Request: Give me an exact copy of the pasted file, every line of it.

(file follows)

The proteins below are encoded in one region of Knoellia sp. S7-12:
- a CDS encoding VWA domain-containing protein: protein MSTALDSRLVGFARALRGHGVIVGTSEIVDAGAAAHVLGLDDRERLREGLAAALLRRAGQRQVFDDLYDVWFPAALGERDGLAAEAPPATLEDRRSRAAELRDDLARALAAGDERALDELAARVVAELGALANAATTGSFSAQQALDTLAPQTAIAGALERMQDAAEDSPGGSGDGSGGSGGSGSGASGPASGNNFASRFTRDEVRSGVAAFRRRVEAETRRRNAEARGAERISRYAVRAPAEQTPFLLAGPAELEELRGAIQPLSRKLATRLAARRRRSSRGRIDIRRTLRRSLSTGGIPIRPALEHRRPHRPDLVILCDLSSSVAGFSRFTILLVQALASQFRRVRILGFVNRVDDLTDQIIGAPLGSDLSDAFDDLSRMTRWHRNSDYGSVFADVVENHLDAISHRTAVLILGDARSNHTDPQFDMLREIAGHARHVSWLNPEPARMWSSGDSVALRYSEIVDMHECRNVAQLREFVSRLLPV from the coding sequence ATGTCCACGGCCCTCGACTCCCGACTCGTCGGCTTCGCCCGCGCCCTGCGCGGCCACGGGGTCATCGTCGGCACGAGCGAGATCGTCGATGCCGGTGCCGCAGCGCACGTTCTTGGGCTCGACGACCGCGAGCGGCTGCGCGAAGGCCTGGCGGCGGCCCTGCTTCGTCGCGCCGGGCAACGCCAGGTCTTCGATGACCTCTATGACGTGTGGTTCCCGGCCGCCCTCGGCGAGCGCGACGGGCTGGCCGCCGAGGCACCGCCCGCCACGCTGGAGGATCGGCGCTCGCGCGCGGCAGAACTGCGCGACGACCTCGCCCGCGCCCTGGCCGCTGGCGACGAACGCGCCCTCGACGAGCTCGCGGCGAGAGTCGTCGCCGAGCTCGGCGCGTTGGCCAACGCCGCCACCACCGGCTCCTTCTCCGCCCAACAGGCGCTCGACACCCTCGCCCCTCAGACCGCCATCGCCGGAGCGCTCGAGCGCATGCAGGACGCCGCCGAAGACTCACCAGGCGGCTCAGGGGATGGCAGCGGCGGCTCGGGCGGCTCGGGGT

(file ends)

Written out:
The proteins below are encoded in one region of Knoellia sp. S7-12:
- a CDS encoding VWA domain-containing protein: protein MSTALDSRLVGFARALRGHGVIVGTSEIVDAGAAAHVLGLDDRERLREGLAAALLRRAGQRQVFDDLYDVWFPAALGERDGLAAEAPPATLEDRRSRAAELRDDLARALAAGDERALDELAARVVAELGALANAATTGSFSAQQALDTLAPQTAIAGALERMQDAAEDSPGGSGDGSGGSGGSGSGASGPASGNNFASRFTRDEVRSGVAAFRRRVEAETRRRNAEARGAERISRYAVRAPAEQTPFLLAGPAELEELRGAIQPLSRKLATRLAARRRRSSRGRIDIRRTLRRSLSTGGIPIRPALEHRRPHRPDLVILCDLSSSVAGFSRFTILLVQALASQFRRVRILGFVNRVDDLTDQIIGAPLGSDLSDAFDDLSRMTRWHRNSDYGSVFADVVENHLDAISHRTAVLILGDARSNHTDPQFDMLREIAGHARHVSWLNPEPARMWSSGDSVALRYSEIVDMHECRNVAQLREFVSRLLPV from the coding sequence ATGTCCACGGCCCTCGACTCCCGACTCGTCGGCTTCGCCCGCGCCCTGCGCGGCCACGGGGTCATCGTCGGCACGAGCGAGATCGTCGATGCCGGTGCCGCAGCGCACGTTCTTGGGCTCGACGACCGCGAGCGGCTGCGCGAAGGCCTGGCGGCGGCCCTGCTTCGTCGCGCCGGGCAACGCCAGGTCTTCGATGACCTCTATGACGTGTGGTTCCCGGCCGCCCTCGGCGAGCGCGACGGGCTGGCCGCCGAGGCACCGCCCGCCACGCTGGAGGATCGGCGCTCGCGCGCGGCAGAACTGCGCGACGACCTCGCCCGCGCCCTGGCCGCTGGCGACGAACGCGCCCTCGACGAGCTCGCGGCGAGAGTCGTCGCCGAGCTCGGCGCGTTGGCCAACGCCGCCACCACCGGCTCCTTCTCCGCCCAACAGGCGCTCGACACCCTCGCCCCTCAGACCGCCATCGCCGGAGCGCTCGAGCGCATGCAGGACGCCGCCGAAGACTCACCAGGCGGCTCAGGGGATGGCAGCGGCGGCTCGGGCGGCTCGGGGT